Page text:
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The Kansas Wesleyan University annual Arbor Day celebration is set for Friday

The Kansas Wesleyan University annual Arbor Day celebration is set for Friday, only this time there is a growing reason to participate.

Last February, the university achieved the prestigious designation of 2018 Tree Campus USA from the Arbor Day Foundation for its commitment to effective urban forest management.

"Tree Campuses and their students set examples not only for their student bodies, but the surrounding communities showcasing how trees create a healthier environment,” said Dan Lambe, president of the Arbor Day Foundation.

This year’s event will be at 1:30 p.m. Friday by the beach volleyball court on campus. Representatives from the City of Salina will be on hand, and are donating two Bur Oak trees that are donated by the city in recognition of the Arbor Day Foundation desgination.

It was former KWU employee Steve Blu who took the time and effort to seek the Arbor Day Foundation designation. For the first year, there are multiple steps to follow to ensure the campus lives up to its new reputations, and to assure the designation is repeated in subsequent years.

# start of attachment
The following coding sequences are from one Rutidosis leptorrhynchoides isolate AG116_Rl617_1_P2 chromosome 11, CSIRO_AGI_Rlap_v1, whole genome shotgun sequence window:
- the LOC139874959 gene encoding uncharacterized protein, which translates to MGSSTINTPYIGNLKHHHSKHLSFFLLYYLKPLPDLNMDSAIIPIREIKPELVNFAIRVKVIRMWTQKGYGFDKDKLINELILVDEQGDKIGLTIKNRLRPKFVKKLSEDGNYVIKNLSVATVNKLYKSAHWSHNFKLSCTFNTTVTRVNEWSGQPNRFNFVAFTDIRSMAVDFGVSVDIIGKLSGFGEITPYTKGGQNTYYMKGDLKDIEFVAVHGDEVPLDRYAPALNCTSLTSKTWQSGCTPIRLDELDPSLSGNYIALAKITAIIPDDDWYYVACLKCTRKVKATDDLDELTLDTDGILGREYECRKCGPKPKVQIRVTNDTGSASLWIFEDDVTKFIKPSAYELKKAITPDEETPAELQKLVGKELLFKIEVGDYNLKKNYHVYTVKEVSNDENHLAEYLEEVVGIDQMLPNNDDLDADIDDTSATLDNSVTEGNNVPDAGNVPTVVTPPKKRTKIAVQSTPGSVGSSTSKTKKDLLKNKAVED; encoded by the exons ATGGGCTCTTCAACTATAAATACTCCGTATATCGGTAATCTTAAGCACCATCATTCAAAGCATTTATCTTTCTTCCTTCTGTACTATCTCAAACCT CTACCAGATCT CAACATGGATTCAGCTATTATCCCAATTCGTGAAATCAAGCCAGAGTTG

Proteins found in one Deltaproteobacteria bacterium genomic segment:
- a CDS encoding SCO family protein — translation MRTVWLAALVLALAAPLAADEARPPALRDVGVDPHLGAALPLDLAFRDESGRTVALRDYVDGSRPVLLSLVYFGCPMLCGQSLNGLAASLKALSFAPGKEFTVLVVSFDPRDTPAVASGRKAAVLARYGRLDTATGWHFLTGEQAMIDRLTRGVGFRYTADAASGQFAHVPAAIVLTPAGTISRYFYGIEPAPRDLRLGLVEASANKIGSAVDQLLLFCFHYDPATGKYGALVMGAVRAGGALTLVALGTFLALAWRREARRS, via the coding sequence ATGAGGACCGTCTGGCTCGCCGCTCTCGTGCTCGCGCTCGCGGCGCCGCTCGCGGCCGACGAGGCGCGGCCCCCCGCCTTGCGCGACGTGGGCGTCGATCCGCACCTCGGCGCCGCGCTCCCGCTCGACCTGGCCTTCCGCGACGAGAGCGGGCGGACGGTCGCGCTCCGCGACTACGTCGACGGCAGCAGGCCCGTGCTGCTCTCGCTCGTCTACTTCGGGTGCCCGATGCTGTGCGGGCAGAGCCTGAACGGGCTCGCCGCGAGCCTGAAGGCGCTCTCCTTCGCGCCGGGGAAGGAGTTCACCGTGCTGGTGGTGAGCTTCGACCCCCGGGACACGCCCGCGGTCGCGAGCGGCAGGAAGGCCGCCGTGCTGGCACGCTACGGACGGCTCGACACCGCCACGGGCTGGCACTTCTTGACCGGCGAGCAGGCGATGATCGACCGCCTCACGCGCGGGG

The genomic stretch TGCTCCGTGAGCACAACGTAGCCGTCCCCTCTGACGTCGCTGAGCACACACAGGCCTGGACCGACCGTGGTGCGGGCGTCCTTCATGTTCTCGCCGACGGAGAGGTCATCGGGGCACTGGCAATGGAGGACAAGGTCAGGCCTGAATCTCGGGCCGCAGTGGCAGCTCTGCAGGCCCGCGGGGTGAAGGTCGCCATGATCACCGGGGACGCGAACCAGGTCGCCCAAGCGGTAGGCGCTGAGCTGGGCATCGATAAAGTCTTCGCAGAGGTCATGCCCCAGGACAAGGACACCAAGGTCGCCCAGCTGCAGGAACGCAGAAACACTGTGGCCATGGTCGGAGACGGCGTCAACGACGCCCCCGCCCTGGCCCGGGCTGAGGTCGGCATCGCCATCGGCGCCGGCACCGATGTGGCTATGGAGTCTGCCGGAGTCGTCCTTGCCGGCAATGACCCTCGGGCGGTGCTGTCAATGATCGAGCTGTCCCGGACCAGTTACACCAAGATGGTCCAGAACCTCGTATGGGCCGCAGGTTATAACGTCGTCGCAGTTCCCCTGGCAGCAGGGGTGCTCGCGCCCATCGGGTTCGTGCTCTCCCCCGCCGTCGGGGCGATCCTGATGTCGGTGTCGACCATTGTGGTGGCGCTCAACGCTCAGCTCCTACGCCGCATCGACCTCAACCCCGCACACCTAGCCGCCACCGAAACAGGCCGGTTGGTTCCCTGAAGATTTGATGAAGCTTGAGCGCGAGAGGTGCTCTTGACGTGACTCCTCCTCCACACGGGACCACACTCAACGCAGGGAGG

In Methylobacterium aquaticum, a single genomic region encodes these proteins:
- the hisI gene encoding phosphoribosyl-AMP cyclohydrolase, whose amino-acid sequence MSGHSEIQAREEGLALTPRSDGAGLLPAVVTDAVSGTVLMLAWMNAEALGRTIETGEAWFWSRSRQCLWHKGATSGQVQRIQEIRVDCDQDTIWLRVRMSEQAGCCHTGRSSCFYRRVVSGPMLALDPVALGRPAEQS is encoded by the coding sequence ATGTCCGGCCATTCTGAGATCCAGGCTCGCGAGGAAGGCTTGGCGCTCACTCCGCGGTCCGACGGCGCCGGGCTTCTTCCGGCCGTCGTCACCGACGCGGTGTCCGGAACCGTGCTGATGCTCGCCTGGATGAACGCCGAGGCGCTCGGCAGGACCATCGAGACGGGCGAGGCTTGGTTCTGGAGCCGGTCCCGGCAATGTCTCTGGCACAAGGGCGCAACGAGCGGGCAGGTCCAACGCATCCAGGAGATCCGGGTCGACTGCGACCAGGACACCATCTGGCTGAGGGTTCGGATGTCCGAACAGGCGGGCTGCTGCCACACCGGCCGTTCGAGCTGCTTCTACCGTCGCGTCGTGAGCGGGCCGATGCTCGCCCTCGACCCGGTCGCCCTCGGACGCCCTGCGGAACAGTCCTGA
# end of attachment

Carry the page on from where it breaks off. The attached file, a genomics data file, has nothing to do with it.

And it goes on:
The Tree Campus USA program honors colleges and universities for effective campus forest management and for engaging staff and students in conservation goals.

KWU achieved the title by meeting Tree Campus USA’s five standards, which include maintaining a tree advisory committee, a campus tree-care plan, dedicated annual expenditures for its campus tree program, an Arbor Day observance and student service-learning project. There are 364 campuses across the United States with the recognition.

Dr. Stephanie Welter, chair of the KWU Department of Biology, said the history of trees on campus makes it important to understand what species are grown, and to use that as a learning experience for students.

Kansas State University Horticulturist Jason L. Graves also worked with the KWU committee to help meet the foundation’s criteria. “This designation is exciting for KWU and the Salina community because it demonstrates a growing sense of awareness of the critical role that nature, especially trees, play in the health and vitality of our students and citizens and our ecosystem as a whole,” Graves said. 

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